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Technical Writing Professions Video: Becoming a Technical Writer

Technical Writing Professions Video: Becoming a Technical Writer Transcript

Are you a techie with a passion for writing? You may want to consider a career as a technical writer. These writing professionals spend their time translating complex technical information into a language that everyone can understand. Advances in technology have created an increased demand for talented writers in this specialty.

Introduction

A its most basic level, a technical writer takes technical information and translates it into text that is easier for the average person to understand. Projects that a technical writer might commonly complete include user guides, assembly instructions, product manuals and training manuals.

Job Skills and Duties

Unlike some writers, technical writers must have a basic understanding of technology. They should be able to use a computer, communications equipment and other types of electronics. Writers who create electronic documentation for the Internet may also need to be familiar with graphic design, multimedia software and content management systems. A firm grasp of grammar and usage is another important requirement. Since technical writers spend most of their time writing, they need to have the skill required to create text that not only makes sense, but also follows the rules of the English language.

Technical writers can work in nearly every industry imaginable. The types of duties they perform on the job vary depending on where the writer works. Technical writers who work for book, magazine, journal or newspaper publishers often write short articles or books that are geared towards laymen or industry professionals. Writers who work for the government frequently craft pamphlets, manuals and other materials published by the Government Printing Office. Those who work for ad agencies typically write press releases and other types of promotional material.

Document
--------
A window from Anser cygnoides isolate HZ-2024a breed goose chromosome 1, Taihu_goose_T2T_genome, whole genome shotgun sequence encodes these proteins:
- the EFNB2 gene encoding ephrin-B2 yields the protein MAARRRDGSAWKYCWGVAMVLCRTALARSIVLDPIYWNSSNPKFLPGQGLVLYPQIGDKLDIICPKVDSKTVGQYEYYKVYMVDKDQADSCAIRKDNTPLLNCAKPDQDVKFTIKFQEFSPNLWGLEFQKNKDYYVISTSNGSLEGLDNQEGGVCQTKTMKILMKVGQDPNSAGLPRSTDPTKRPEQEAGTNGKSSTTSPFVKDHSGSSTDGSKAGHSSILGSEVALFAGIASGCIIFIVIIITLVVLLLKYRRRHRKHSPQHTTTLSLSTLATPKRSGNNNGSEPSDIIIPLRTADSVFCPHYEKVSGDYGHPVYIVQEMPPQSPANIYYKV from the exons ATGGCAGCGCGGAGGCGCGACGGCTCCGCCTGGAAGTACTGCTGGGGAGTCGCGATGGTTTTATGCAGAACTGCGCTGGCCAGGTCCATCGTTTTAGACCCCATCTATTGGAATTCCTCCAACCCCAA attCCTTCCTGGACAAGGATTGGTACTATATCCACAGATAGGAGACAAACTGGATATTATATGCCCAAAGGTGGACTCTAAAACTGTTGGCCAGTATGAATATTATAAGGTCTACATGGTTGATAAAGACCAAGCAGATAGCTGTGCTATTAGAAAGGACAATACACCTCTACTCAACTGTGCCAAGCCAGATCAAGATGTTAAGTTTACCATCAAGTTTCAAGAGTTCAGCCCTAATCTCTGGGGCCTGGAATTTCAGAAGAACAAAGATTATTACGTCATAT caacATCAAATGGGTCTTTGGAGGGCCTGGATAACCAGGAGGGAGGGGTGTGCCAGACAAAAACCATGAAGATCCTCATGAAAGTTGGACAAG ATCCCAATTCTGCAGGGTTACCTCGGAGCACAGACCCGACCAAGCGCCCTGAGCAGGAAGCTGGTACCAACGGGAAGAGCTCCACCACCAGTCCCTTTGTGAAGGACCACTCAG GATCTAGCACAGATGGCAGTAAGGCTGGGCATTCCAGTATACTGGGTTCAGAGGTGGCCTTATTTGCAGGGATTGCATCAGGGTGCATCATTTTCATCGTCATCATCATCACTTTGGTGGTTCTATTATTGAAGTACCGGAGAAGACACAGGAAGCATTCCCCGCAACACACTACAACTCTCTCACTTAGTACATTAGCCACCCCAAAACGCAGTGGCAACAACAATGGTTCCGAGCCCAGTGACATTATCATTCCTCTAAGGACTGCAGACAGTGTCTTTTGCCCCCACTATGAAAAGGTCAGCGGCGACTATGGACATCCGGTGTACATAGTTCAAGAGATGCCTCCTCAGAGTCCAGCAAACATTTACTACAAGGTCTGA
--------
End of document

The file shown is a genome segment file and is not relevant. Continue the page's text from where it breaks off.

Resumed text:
Training Required

The amount of training needed to become a technical writer is very dependent on topic and industry. For example, some technical writers work in the insurance industry, creating manuals for agents and adjusters. In this case, knowledge of the field, the ability to do research and basic writing skills are all that is needed. But for writers who cover subjects such as science, medicine and aerospace, specialized training in the appropriate field may be necessary, as it will make it easier for the writer to properly translate technical jargon.

In short, a degree is not absolutely required to break into technical writing, but it is certainly helpful. Many technical writers enter the field with an associate's degree or a bachelor's degree. Some technical writers have a degree in a technical specialty or a professional background in writing. Others have a degree in English and a basic knowledge of technology. Those who do not have formal education sometimes start out as a technician or research assistant and then transfer later into the writing field.

Work Environment

Many of the people who work as technical writers are self-employed. They freelance and sell their copy to publishers, ad agencies and other firms who are looking for a technical translator. Those who aren't self-employed generally work on a contract basis for large companies. Writers may start out fact checking or copyediting before they are allowed to move on to bigger projects. Technical writers with a great deal of experience are known as senior technical writers or editors. They sometimes work alone, but more frequently head up small teams of technical writers to complete various projects. Although most technical writers work standard 40 hour weeks, overtime may be needed in order to meet deadlines.

Conclusion

Technical writers are people who can convey complicated ideas in simplified terms. Their job requires attention to detail, creativity and a solid understanding of written English. Technical writing is a great career choice for writers who have technical abilities and for techs who love to write.


Sources

Bureau of Labor Statistics Occupational Outlook Handbook - Writers and Editors

http://www.bls.gov/oco/ocos089.htm

Wikipedia - Technical Writing

http://en.wikipedia.org/wiki/Technical_writing

http://careers.stateuniversity.com/pages/139/Technical-Writer.html

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